Steps for Protecting a Synology NAS from Ransomware

  • Post author:WunderTech
  • Post last modified:February 13, 2024
  • Post category:Synology
  • Reading time:14 mins read

Protecting a Synology NAS from ransomware is extremely important to ensure that integrity is maintained for critical data. Ransomware protection can be broken down into three steps:

  1. Preventing a ransomware attack.
  2. Protecting against a ransomware attack.
  3. Recovering from a ransomware attack.

The first is preventing it, the second is protection if it does happen, and the third is recovery. You must use the first two steps in order to be able to recover your data if you’re hit with a ransomware attack. However, we’re going to look at each option below. Always remember that it’s best to ensure your Synology NAS is configured following best practices for security.

synology dsm operating system.

What is Ransomware?

Ransomware is a malicious attack that encrypts the data on a user’s device and demands a ransom to decrypt the data. The ransom is generally paid in cryptocurrency to avoid tracking and can target anyone from individuals to businesses. Any ransomware attack can cause significant losses (whether it be data or financial) and must be protected against.

Ransomware can be completed through various methods, like phishing attacks or malware. As soon as the ransomware exploit runs, the data on the device will be encrypted and without proper recovery steps, your data might be lost forever. Even if you pay the ransom (though I wouldn’t recommend that you do), it doesn’t guarantee that you’ll get the decryption key, which leads to questions on exactly how to protect from ransomware attacks.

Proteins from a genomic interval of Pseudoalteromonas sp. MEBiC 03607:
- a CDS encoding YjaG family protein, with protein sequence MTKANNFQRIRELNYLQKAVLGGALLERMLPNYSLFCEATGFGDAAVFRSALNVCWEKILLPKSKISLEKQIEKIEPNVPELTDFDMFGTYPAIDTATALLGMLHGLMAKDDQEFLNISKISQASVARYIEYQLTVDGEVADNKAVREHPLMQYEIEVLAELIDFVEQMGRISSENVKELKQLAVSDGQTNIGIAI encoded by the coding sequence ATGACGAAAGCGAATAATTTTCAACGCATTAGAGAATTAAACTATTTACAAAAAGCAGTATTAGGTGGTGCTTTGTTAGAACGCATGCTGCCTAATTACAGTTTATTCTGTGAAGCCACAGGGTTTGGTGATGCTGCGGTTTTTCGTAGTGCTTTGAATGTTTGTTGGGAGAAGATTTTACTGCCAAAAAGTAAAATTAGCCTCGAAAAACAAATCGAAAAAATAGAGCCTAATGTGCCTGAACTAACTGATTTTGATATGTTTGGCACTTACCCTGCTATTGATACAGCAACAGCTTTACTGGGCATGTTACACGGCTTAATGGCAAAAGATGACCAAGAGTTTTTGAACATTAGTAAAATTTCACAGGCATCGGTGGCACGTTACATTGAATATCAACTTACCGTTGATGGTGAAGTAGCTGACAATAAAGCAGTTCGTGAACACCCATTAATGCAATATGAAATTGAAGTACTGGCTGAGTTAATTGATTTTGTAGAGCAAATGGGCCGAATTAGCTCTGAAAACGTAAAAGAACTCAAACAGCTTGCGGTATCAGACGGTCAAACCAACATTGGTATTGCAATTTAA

1. Preventing a Ransomware Attack on a Synology NAS

The first step is to ensure that you do everything in your power to prevent the attack from happening altogether. This is generally completed by configuring different settings on your Synology NAS and local network.

Ensure External Access is Limited

If you are accessing your NAS externally, you must ensure that you’re doing it following best practices. Utilizing something like DDNS and port forwarding is generally the least secure option you can use as you’re exposing your NAS to the external world, where port scanners can find and attempt to attack your NAS.

Port forwarding can be configured on the NAS using uPnP or on your router. You must check both places. To confirm the NAS doesn’t have anything configured, access the Control Panel > External Access > Router Configuration and ensure that nothing exists in the list. If it does (and you don’t know why it’s there), remove it.

external access on a synology nas.

After that, access your router and check the port forwarding section to ensure that no rules exist. If they do, you must remove them.

port forwarding rules on a router.

If you want to validate that your NAS is not port forwarded to the external world, use a port checker and the DSM port you’re using to check to see if the port is open. If it’s not, you’re good. If it is, you should consider removing the port forwarding.

open port checker.

If you’re interested in accessing your NAS externally, I’d recommend looking into a VPN like OpenVPN, Tailscale (extremely easy setup), or even something more straightforward like Synology QuickConnect.

Configure Two-Factor Authentication on your Admin Accounts